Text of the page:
Thursday, February 10
9-10 p.m. E/P

DISC (Discovery Channel)

Science And History

Middle and High School

"Unsolved History: The Hope Diamond"

This program starts in the backroom labs of the Smithsonian Institution, where The Hope Diamond, one of the most valuable diamonds in the world, has been removed from its setting so scientists can???for the first time???take exact measurements to determine the stone's true linage and solve one of the greatest gemological mysteries of all history. The program also describes how, in our time, rough diamonds are mined, cut and polished, and shipped to New York City. It follows the current search for new diamond mines in northern Canada. Cameras follow a newly engaged couple as they shop for the perfect ring; and, finally, shows how artificial diamonds are put to a test to see if cultured stones can fool a trained eye.

Friday, February 11
9:30-10 p.m. E/P (Check local listings)


Social Studies

Middle and High School


The edition of PBS' news magazine, examines how, faced with an overstretched military, the Pentagon has resorted to some controversial tactics to keep people on the front lines, including forcing soldiers to stay in the military beyond the end of their enlistment period. Critics call this a 'back door draft'. What are its effects on these soldiers' families and communities?

Log on for details at http://www.pbs.org/now

Saturday, February 12
3-4 p.m. E/P

ANML (Animal Planet Channel)

Natural History and Social Studies

Elementary, Middle and High School

"Animals Of The Chinese Zodiac"

Did the ancient Chinese astrologers get it right when they labeled various heavenly constellations with the names of animals those clusters of stars seemed to resemble? This program compares the zodiac predictions of each of the animals' signs against the twelve living, breathing animals.

Saturday, February 12
8-9 p.m. E/P

HIST (History Channel)

American History and Social Studies

High School

"Save Our History: Voices Of Civil Rights"

This program looks at a defining social movements in America's history -- the Civil Rights Movement -- told through the small, personal stories of men, women, and children who lived through this turbulent time. To collect these hundreds of personal narratives, a group of journalists, photographers, and videographers embarked on a 70-day bus trip around the country. The trove of material they collected makes up the country's largest archive of oral histories of the Civil Rights Movement and will be housed in the Library of Congress. What emerges as people tell us their stories is not a textbook history lesson, but a series of intimate themes that define and humanize the movement's growth and trajectory. We also provide a "big picture" of what was going on in the country during each period in the movement, from the landmark Brown v. Board of Education decision to the assassination of Martin Luther King. Rated TV-PG-L (for strong language).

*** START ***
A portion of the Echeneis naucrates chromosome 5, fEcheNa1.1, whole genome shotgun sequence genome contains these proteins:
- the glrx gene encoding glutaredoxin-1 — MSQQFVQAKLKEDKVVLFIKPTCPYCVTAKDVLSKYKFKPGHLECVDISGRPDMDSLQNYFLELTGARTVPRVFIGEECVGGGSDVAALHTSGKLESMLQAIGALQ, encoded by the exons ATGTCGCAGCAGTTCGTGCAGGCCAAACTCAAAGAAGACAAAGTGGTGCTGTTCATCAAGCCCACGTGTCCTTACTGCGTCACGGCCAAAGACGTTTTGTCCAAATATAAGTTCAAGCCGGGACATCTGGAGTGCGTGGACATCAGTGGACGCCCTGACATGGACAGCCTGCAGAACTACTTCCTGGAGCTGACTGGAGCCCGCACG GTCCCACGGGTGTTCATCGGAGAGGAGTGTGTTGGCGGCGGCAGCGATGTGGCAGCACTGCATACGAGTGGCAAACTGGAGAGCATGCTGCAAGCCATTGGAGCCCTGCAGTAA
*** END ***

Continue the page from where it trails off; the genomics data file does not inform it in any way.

Sunday, February 13
9-10:30 p.m.

HIST (History Channel)

American History

High School

"POW's of the American Revolution"

This program is a news report that's taken a few centuries to reach the public. But it sound a lot like reports about things that happened just weeks age. So here it is: Thousands of Americans died in horrific conditions aboard British prison ships moored in New York's harbor during the American Revolution. They had been arrested for opposing the British occupation of their country. The victims' bones are still being found, their shallow graves exposed on modern-day Brooklyn shores. Drawing on memoirs and letters written by these prison-ship martyrs, we recount the appalling conditions of everyday life in the men's words. The daily mortality rate ran as high as 80% in the sub-zero winter temperatures or stifling heat of summer. Leading U.S. and British naval historians have helped in interpreting documents that somehow survived from that era and in the program they explain why this humanitarian disaster happened. A surgical historian provides a medical perspective; a nutritionist sheds light on the gross inadequacies of the daily diet; and rare archive material and evocative reenactments bring to life this tragic episode in American history. TVPG